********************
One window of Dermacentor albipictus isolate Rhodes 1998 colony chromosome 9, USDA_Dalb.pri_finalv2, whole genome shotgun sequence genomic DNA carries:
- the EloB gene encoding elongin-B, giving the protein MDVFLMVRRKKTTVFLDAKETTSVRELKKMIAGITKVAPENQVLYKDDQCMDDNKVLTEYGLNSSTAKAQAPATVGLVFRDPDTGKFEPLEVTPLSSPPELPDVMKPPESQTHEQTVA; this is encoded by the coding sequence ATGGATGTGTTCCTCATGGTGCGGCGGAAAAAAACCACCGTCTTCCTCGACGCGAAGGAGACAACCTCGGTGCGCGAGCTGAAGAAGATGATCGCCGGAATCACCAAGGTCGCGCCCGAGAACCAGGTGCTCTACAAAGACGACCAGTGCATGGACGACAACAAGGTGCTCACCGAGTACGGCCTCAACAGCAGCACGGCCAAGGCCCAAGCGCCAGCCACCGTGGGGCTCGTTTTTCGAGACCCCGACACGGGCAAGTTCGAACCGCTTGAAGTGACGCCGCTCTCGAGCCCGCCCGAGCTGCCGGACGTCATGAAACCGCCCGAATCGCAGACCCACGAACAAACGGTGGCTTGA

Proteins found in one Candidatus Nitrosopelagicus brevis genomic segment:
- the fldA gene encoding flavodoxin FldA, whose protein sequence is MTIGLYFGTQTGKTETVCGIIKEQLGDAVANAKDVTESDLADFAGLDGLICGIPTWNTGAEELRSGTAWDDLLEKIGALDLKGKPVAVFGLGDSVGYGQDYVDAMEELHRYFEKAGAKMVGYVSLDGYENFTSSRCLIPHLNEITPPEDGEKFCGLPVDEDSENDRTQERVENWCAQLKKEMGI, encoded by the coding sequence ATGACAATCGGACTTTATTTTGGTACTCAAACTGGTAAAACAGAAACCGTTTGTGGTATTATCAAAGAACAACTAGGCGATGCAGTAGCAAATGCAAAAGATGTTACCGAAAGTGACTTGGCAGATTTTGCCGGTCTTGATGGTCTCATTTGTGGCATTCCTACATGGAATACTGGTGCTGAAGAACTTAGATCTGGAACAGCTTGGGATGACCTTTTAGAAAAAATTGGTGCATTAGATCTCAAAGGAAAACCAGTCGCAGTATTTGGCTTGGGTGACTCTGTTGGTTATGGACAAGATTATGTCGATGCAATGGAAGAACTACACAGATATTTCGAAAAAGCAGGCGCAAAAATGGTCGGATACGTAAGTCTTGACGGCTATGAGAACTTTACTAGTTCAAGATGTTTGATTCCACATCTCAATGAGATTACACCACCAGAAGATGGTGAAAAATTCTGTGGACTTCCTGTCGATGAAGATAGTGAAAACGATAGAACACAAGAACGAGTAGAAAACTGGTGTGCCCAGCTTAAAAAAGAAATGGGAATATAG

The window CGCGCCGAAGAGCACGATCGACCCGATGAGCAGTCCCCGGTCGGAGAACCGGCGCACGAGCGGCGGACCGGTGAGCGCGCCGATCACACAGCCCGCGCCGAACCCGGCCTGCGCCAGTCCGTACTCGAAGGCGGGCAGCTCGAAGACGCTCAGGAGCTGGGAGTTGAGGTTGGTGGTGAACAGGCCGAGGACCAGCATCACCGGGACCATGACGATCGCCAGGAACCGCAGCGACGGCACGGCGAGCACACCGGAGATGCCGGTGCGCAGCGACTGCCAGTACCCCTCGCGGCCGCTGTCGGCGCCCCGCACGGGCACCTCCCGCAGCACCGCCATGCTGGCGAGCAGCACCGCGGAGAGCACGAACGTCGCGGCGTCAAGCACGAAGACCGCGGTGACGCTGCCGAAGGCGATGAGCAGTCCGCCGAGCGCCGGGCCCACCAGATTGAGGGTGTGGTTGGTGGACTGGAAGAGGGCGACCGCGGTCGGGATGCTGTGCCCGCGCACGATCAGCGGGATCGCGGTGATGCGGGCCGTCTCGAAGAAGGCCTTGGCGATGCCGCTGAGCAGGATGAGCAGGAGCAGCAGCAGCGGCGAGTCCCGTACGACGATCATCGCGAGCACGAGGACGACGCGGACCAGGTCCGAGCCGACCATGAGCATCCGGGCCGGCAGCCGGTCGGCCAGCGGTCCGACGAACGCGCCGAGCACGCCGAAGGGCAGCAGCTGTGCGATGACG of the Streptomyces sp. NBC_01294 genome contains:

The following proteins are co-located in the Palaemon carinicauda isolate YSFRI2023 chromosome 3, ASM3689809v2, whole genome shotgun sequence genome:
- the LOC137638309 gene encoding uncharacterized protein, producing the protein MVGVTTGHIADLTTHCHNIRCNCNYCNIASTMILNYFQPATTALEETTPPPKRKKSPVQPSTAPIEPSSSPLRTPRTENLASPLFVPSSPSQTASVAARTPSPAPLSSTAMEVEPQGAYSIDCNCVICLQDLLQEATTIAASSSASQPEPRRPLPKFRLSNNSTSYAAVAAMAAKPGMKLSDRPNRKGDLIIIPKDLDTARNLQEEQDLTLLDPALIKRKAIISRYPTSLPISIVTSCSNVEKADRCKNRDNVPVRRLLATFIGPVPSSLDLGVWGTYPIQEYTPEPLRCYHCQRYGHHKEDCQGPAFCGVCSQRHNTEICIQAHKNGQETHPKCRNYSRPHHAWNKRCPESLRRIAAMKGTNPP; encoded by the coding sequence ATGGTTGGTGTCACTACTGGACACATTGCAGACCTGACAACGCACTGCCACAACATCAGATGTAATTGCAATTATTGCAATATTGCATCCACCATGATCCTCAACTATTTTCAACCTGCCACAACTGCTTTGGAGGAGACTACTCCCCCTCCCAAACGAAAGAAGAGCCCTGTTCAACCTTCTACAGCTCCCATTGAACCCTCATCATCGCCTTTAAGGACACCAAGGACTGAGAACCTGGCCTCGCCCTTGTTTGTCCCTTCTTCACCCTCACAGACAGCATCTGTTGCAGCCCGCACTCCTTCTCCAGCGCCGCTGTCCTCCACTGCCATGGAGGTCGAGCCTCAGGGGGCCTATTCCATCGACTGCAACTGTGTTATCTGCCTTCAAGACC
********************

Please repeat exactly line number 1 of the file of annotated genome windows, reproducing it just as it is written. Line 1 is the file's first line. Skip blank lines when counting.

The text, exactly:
One window of Dermacentor albipictus isolate Rhodes 1998 colony chromosome 9, USDA_Dalb.pri_finalv2, whole genome shotgun sequence genomic DNA carries: